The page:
Being car free helps us to be free from tar sands impacts. In the meantime, we are becoming more and more dependent on dirtier and more expensive fossil fuel sources — including Alberta’s tar sands. Relative to conventional oil, tar sands crude has far more intense climate impacts, and the extraction of tar sands drains and pollutes immense amounts of fresh water. There are many terrible impacts.
At the zombie walk, we used a “Turtle Island” tailings pond to catch our oily run-off, before and after the walk.
Across the street we taped up a banner that calls for a better world, where banks don’t invest in tar sands operations. We had this banner up in front of a TD – Canada Trust building.
In addition to photos in the set shown below, more photos from the zombie walk are posted here.
Fracking is a toxic, dangerous, and wasteful form of natural gas extraction that we may see around London, Ontario. The water pollution is the worst of the fracking impacts. Tap water has become flammable after fracking is done to break gas out of nearby shale rock. A stew of toxic chemicals is pumped into each gas well, and radium is one of many underground substances that can be unintentionally released during this extraction.
In spite of all of those dangers, there are plans for shale gas exploration around London - http://stopfrackingontario.wordpress.com/fracking/in-ontario/london/
In addition to water contamination, we also should be concerned about explosion risks, air pollution, water depletion, methane greenhouse gas releases, earthquakes, increased truck traffic, and deforestation.
If you are worried about all of these threats from fracking, please come out to this rally to show your concern, and learn more about what we are up against.
Two sets of photos from the protest can be seen here (on Facebook) and here (on Flickr).
“If you walk instead of drive, you use more calories.
Walking and cycling is healthier for people than driving. Walking and cycling is also healthier for the planet than driving. Use cars less and you get to reduce global warming and be less fat. What an amazingly wonderful synergy.”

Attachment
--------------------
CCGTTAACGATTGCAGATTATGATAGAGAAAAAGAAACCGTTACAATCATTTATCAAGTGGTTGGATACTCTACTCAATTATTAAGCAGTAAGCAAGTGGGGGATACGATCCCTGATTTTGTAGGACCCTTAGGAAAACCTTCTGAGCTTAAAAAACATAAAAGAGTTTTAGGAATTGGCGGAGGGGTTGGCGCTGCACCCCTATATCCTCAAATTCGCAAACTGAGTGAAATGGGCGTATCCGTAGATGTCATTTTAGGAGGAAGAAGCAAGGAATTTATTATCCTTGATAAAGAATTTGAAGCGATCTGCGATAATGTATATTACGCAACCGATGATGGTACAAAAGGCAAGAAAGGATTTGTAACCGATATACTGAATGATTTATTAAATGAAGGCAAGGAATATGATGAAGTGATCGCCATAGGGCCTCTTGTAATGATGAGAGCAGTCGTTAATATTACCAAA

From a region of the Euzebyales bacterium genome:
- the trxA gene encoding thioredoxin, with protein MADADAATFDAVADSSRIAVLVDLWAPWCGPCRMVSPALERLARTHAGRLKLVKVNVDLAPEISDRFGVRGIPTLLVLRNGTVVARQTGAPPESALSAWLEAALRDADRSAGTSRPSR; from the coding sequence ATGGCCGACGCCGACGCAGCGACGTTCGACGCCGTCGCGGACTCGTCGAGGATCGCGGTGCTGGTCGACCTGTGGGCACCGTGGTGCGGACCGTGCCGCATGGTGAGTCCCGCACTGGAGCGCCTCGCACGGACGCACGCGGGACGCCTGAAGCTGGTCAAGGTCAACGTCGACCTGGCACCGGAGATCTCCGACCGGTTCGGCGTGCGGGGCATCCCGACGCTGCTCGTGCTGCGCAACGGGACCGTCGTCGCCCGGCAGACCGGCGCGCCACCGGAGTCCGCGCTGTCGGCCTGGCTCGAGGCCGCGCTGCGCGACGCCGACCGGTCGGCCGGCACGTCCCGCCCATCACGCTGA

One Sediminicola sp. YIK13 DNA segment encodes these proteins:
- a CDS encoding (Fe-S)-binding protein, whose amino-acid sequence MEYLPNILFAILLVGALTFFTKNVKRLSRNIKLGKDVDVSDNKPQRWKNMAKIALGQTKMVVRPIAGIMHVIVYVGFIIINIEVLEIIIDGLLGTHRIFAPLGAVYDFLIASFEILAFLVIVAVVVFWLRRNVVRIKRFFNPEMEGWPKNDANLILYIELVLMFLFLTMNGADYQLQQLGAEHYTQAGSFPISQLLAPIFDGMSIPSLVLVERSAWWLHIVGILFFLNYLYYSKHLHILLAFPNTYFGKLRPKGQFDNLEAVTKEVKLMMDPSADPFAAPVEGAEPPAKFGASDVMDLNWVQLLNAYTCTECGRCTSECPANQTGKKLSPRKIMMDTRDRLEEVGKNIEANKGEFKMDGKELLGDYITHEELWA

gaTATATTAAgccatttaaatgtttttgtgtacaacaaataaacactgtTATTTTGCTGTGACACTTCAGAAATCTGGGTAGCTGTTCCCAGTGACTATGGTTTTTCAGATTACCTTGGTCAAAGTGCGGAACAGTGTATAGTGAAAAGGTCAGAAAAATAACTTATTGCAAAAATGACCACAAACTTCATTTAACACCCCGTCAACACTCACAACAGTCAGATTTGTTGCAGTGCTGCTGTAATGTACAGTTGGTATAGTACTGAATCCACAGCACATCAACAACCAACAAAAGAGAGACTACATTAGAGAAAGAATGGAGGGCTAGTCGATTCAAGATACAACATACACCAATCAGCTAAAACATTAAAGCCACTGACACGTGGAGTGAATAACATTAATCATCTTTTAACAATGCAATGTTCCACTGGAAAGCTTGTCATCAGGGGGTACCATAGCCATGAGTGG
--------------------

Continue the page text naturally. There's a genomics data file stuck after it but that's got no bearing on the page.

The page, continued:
Last week, Nick Griffin — the head of the racist and fascist ‘British National’ Party — was given some air time on BBC’s “Question Period.” There were protests, and a lot of controversy.
Here is some selected coverage and commentary -
Brian Wheeler on the BBC web site -
“What did voters make of Griffin?”
(I’m not exactly recommending that article. I’m just pointing it out because I think it captures how the BBC airtime has tended to feed into the BNP.)
“Canadians increasingly live in a confusion of values. A 2008 survey by the Globe and Mail found that while 79 percent of respondents said the tar sands are good for Alberta and Canada, more than half of those respondents (55 percent) said that the sands were not good for the environment. The obvious contradiction can be justified only by minimizing or disconnecting oneself from the importance of [natural environments]. The problem is that global warming and the rapid dying out of species makes this level of self-deception increasingly dangerous.”
“[Throughout human history there have been] many deliberate acts to destroy or exploit the natural environment to achieve military goals. In the 5th century BC the retreating Scythians poisoned the water wells in an effort to slow the advancing Persian army. Roman troops razed the city of Carthage in 146 BC and poisoned the surrounding soil with salt to prevent its future cultivation. The American Civil War saw the widespread implementation of ‘scorched earth’ policies.